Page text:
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6 Tips for Growing Grass in the Shade

6 Tips for Growing Grass in the Shade

Fire pit in the shade with grass surrounding it

With summer here, we’re all working for a luscious green lawn that we can be proud of! It’s one of the first things that people notice and what many of us don’t want people to notice are large patches of ground where the grass refuses to grow. Oftentimes those spots are located in the shade. It might feel like no matter what you do, the grass just won’t stay. If this is a common problem for you, keep reading for the solution you need!

Why grass won’t grow in the shade

Whether you have a very shady yard, or you just have a few spots that are constantly getting shade, you’re likely facing problems with growing your grass. This happens due to the fact that most varieties need a lot of light in order to grow nice and lush. When grass doesn’t get 4-6 hours of full sun, it might not grow at all or the grass that is growing looks thin and scraggly.

So, what can you do to fix this problem?

How to get grass to grow in the shade

1. Prune your trees

HGTV notes that one easy way to get grass growing under your trees is to prune back the branches. Pruning the canopy will thin out the number of leaves and branches blocking the sun from getting to the ground. Cutting back the lower branches (also called “limbing up”) will also allow more opportunities for light to slant through and reach your grass!

2. Balance the soil

Part of the reason that your grass may not be growing well is due to an imbalance within your soil. So, before planting new grass in these shady spots, it’s important to fix this issue. Great ways to restore this balance include aerating the soil, restoring the soil pH (which needs to be neutral or slightly acidic), and adding fertilizer and nutrients for the grass. 

3. Find grass seed that grows well in the shade

While you’re not going to find grass that will grow in complete shade, there are some grass seed varieties that will do better in partial shade than others. And if you’ve taken the time to prune back the branches and bring balance to your soil,  these varieties should do just fine:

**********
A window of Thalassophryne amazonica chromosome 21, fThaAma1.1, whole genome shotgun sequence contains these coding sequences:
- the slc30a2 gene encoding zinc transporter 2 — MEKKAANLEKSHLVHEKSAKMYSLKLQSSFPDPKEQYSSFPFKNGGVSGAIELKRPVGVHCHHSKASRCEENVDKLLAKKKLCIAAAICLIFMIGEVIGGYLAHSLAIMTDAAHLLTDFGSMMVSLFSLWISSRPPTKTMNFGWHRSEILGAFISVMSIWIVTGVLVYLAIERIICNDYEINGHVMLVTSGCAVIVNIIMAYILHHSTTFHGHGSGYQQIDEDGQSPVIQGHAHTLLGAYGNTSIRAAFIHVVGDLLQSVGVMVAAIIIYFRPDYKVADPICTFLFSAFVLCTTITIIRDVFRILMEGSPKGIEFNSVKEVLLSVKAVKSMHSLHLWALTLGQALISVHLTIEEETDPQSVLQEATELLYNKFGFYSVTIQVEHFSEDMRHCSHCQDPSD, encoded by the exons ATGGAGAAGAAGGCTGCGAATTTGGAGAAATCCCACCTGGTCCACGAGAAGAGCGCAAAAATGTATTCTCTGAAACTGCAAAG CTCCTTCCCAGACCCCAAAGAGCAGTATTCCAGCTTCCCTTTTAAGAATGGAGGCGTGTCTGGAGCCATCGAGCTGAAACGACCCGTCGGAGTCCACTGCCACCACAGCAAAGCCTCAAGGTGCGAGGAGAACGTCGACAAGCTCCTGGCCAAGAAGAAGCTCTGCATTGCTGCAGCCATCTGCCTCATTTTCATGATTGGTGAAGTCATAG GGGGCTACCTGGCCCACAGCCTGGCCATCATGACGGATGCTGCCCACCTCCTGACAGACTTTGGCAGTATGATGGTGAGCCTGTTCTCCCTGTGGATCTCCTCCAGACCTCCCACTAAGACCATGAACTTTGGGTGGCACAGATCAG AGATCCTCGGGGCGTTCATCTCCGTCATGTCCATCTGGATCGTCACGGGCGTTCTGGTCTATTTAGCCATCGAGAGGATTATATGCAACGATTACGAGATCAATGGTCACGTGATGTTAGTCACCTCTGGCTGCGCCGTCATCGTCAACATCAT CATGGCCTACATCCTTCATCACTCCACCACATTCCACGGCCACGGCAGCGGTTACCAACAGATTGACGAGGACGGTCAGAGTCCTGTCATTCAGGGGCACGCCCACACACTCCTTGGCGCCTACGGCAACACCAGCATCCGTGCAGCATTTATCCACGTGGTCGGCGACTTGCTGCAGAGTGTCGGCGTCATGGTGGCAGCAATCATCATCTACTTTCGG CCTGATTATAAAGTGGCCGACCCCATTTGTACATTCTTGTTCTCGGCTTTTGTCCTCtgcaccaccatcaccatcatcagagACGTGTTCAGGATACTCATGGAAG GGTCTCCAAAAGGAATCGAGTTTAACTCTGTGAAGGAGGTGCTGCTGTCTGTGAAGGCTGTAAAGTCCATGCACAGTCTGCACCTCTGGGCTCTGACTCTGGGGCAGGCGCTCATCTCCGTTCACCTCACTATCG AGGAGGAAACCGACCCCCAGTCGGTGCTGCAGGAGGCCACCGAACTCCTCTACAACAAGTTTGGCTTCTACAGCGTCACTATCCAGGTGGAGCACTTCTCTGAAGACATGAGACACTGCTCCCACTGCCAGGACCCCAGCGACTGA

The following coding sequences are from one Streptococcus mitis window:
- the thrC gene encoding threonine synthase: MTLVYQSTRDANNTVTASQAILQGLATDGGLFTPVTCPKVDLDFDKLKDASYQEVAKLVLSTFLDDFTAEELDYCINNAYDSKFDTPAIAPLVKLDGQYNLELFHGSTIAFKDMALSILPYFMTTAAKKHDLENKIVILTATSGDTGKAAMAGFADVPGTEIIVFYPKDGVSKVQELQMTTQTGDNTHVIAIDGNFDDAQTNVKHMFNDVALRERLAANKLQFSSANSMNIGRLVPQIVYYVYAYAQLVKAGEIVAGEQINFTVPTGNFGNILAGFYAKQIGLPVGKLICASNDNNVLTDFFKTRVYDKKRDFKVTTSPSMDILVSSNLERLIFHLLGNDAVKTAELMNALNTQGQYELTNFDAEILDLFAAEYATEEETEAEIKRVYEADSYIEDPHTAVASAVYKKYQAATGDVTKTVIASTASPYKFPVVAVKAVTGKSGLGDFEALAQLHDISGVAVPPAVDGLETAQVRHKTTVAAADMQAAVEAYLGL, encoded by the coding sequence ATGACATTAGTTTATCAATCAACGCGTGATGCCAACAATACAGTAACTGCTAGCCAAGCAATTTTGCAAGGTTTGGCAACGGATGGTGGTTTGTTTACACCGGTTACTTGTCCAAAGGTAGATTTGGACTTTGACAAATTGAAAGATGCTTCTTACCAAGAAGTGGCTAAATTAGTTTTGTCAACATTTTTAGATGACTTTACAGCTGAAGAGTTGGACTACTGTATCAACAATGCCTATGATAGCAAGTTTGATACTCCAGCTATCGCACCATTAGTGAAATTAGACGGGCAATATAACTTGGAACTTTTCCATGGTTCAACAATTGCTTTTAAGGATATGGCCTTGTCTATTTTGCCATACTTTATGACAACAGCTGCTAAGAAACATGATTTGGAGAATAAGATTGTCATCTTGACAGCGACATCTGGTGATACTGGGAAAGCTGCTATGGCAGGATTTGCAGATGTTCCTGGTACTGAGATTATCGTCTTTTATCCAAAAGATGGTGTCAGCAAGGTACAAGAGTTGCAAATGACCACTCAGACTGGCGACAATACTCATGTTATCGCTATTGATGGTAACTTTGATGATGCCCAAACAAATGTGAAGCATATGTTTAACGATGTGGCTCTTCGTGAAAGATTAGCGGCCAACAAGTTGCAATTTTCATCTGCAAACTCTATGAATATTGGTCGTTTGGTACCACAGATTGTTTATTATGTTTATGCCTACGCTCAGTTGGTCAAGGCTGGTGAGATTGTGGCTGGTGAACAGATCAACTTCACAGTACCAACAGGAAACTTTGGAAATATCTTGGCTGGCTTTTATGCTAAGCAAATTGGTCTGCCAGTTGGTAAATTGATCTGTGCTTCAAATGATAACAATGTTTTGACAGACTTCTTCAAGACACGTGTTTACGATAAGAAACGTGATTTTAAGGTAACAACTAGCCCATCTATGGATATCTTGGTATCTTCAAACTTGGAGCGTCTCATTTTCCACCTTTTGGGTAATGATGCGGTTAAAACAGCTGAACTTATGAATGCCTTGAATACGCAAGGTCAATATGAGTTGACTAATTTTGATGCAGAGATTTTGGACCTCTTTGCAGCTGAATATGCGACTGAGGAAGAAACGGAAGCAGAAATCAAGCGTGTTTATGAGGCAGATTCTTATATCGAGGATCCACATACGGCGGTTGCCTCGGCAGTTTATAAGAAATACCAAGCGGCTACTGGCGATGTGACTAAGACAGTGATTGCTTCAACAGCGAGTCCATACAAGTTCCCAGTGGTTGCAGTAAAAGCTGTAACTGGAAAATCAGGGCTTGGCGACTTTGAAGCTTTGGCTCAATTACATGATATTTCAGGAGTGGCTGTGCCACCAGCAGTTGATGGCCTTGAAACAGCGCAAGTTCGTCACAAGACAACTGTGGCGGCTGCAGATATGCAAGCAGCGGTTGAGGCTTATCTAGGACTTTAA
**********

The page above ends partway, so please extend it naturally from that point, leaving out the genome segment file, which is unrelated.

• Perennial Ryegrass
  • Kentucky Bluegrass
  • Tall Fescue
  • Kentucky Bluegrass/Rough Bluegrass mix
  • Perennial Ryegrass/Fescue mix
  • Tall Fescue/Kentucky Bluegrass mix

4. Plant the grass seed correctly

Scotts notes that prior to planting your grass seed, you should rake up the top of the dirt in order to ensure that the soil is nice and loose for the seeds to take root. Additionally, you should be laying your seed down with a drop spreader. Using this tool will allow your grass seed to be spread evenly and overlapping will ensure “adequate seed coverage.”

5. Find a good watering schedule

Grass seeds require the soil to stay nice and moist. So, in order to get your new grass to grow, you’ll want to ensure that you’re watering it at least 2 times a day until the grass is finally at a height to mow. After that, you can cut back to a less rigorous watering schedule. It’s important to remember that the trees that your grass is growing around will also want food and water. So, make sure that you’re providing this new grass with plenty of water and regular fertilizing!

6. Don’t mow too short

Nutrients are stored within the grass and keeping the grass at a longer length will ensure that it’s getting enough energy to grow. Be sure to keep the grass at least half an inch longer than you would in the sunny areas. Your grass will likely not come back if it’s scalped. Another tip to keep this grass happy and healthy is to avoid mowing when it’s too hot outside!

Following these easy steps will give you the beautiful yard of your dreams! Contact us to talk about your landscaping and design needs today!